In more recent years, advances in semiconductor technology have allowed a single oscillator to drive a large number of solid-state amplifiers in near-perfect phase coordination. This has allowed microwaves to be focused much more tightly than was possible before, enabling more-precise energy transfer over longer distances.

In 2022, the Auckland-based startup Emrod showed just how promising this semiconductor-enabled approach could be. Inside a cavernous hangar in Germany owned by Airbus, the researchers beamed 550 watts across 36 meters and kept over 95 percent of the energy flowing in a tight beam—far better than could be achieved with analog systems. In 2021, the U.S. Naval Research Laboratory showed that these techniques could handle higher power levels when it sent more than a kilowatt between two ground antennas over a kilometer apart. Other researchers have energized drones in the air , and a few groups even intend to use phased arrays to beam solar power from satellites to Earth .

A rectenna for the ages

So beaming energy to airliners might not be entirely crazy. But please remain seated with your seat belts fastened; there’s some turbulence ahead for this idea. A Boeing 737 aircraft at takeoff requires about 30 megawatts—a thousand times as much power as any power-beaming experiment has demonstrated. Scaling up to this level while keeping our airplanes aerodynamic (and flyable) won’t be easy.

Consider the design of the antenna on the plane, which receives and converts the microwaves to an electric current to power the aircraft. This rectifying antenna, or rectenna , would need to be built onto the underside surfaces of the aircraft with aerodynamics in mind. Power transmission will be maximized when the plane is right above the ground station, but it would be far more limited the rest of the time, when ground stations are far ahead or behind the plane. At those angles, the beam would activate only either the front or rear surfaces of the aircraft, making it especially hard to receive enough power.

With 30 MW blasting onto that small of an area, power density will be an issue. If the aircraft is the size of Boeing 737, the rectenna would have to cram about 25 W into each square centimeter. Because the solid-state elements of the array would be spaced about a half-wavelength—or 2.5 cm—apart, this translates to about 150 W per element—perilously close to the maximum power density of any solid-state power-conversion device. The top mark in the 2016 IEEE/Google Little Box Challenge was about 150 W per cubic inch (less than 10 W per cubic centimeter).

The rectenna will also have to weigh very little and minimize the disturbance to the airflow over the plane. Compromising the geometry of the rectenna for aerodynamic reasons might lower its efficiency. State-of-the art power-transfer efficiencies are only about 30 percent, so the rectenna can’t afford to compromise too much.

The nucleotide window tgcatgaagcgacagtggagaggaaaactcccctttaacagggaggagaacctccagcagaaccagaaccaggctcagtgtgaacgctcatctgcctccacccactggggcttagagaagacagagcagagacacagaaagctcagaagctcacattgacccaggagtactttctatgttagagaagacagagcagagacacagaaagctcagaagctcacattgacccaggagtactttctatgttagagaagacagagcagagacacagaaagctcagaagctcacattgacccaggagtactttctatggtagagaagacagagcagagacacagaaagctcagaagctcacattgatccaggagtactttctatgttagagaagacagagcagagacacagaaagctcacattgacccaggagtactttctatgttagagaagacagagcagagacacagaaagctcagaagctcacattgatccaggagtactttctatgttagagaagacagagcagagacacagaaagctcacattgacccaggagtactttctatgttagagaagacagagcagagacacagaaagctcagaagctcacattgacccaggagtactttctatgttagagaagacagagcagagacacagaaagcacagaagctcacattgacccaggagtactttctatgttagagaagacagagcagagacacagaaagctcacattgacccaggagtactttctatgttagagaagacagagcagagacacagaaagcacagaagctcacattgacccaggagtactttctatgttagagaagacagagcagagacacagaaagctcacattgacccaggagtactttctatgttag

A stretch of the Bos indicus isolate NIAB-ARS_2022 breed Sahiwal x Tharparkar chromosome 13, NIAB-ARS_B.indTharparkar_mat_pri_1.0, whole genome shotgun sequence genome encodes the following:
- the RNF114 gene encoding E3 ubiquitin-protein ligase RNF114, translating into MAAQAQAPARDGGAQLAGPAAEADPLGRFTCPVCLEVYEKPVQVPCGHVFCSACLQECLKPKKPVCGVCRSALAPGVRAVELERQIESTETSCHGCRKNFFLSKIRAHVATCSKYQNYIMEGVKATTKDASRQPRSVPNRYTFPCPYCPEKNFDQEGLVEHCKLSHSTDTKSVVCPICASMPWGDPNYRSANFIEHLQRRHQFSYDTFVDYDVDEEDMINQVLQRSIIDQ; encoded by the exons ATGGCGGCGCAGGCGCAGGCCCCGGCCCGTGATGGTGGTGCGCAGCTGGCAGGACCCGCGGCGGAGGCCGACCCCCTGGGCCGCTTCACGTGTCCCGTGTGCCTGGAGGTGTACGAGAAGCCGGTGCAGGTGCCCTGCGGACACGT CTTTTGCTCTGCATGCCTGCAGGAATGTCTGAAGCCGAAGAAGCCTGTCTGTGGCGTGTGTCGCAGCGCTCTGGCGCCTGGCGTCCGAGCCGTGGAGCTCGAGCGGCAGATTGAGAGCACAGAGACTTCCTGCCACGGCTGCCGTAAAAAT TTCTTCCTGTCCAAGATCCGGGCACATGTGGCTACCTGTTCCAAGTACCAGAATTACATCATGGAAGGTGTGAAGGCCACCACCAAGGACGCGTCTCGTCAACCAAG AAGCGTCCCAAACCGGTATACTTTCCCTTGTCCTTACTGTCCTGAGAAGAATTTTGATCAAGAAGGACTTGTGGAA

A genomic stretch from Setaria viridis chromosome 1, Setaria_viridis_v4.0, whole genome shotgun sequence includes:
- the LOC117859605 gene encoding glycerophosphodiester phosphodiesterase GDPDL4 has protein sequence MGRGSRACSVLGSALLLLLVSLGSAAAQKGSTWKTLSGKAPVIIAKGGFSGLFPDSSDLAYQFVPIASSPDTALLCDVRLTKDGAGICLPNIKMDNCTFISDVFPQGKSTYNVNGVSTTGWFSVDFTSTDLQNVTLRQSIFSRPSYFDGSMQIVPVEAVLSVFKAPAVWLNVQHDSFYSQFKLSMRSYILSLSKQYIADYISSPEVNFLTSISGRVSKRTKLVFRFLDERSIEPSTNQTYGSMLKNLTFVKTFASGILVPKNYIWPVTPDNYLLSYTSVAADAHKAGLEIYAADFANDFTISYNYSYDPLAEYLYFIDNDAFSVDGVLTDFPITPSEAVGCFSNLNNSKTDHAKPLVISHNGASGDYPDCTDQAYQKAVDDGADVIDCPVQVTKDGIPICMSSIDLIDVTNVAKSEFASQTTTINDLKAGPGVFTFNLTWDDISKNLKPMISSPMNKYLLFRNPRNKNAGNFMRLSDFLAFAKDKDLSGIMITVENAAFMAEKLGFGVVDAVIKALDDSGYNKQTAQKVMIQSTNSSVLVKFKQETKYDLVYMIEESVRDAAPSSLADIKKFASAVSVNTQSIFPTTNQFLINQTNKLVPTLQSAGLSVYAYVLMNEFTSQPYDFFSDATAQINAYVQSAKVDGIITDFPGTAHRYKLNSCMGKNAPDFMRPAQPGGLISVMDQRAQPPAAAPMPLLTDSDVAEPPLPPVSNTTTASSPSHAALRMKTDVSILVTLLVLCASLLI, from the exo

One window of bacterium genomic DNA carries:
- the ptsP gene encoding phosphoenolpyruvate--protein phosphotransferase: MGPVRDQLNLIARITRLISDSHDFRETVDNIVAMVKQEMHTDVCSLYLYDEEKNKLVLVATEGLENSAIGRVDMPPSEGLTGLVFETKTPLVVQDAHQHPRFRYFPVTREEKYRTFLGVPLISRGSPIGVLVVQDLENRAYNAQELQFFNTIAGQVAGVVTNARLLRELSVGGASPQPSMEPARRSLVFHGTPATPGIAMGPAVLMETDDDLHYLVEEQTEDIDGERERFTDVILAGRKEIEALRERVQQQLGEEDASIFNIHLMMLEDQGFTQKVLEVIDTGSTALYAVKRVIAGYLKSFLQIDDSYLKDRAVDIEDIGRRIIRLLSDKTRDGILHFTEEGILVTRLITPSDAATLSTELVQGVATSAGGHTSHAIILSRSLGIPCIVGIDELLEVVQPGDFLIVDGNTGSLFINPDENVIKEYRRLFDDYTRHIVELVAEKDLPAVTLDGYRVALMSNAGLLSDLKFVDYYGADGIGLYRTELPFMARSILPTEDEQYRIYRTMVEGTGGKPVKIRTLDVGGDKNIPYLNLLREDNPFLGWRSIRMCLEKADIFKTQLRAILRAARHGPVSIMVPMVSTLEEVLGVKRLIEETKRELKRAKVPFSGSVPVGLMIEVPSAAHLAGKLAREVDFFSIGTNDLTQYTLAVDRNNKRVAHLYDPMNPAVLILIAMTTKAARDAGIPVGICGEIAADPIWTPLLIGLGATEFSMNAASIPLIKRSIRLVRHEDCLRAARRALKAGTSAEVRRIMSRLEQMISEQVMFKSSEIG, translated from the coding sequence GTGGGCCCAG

A Boeing 737 aircraft at takeoff requires about 30 megawatts—a thousand times as much power as any power-beaming experiment has demonstrated.

And all of this equipment will have to work in an electric field of about 7,000 volts per meter—the strength of the power beam. The electric field inside a microwave oven, which is only about a third as strong, can create a corona discharge, or electric arc, between the tines of a metal fork, so just imagine what might happen inside the electronics of the rectenna.

And speaking of microwave ovens, I should mention that, to keep passengers from cooking in their seats, the windows on any beamed-power airplane would surely need the same wire mesh that’s on the doors of microwave ovens—to keep those sizzling fields outside the plane. Birds, however, won’t have that protection.

Fowl flying through our power beam near the ground might encounter a heating of more than 1,000 watts per square meter—stronger than the sun on a hot day. Up higher, the beam will narrow to a focal point with much more heat. But because that focal point would be moving awfully fast and located higher than birds typically fly, any roasted ducks falling from the sky would be rare in both senses of the word. Ray Simpkin, chief science officer at Emrod, told me it’d take “more than 10 minutes to cook a bird” with Emrod’s relatively low-power system.

Legal challenges would surely come, though, and not just from the National Audubon Society. Thirty megawatts beamed through the air would be about 10 billion times as strong as typical signals at 5-cm wavelengths (a band currently reserved for amateur radio and satellite communications). Even if the transmitter could successfully put 99 percent of the waves into a tight beam, the 1 percent that’s leaked would still be a hundred million times as strong as approved transmissions today.

And remember that aviation regulators make us turn off our cellphones during takeoff to quiet radio noise, so imagine what they’ll say about subjecting an entire plane to electromagnetic radiation that’s substantially stronger than that of a microwave oven. All these problems are surmountable, perhaps, but only with some very good engineers (and lawyers).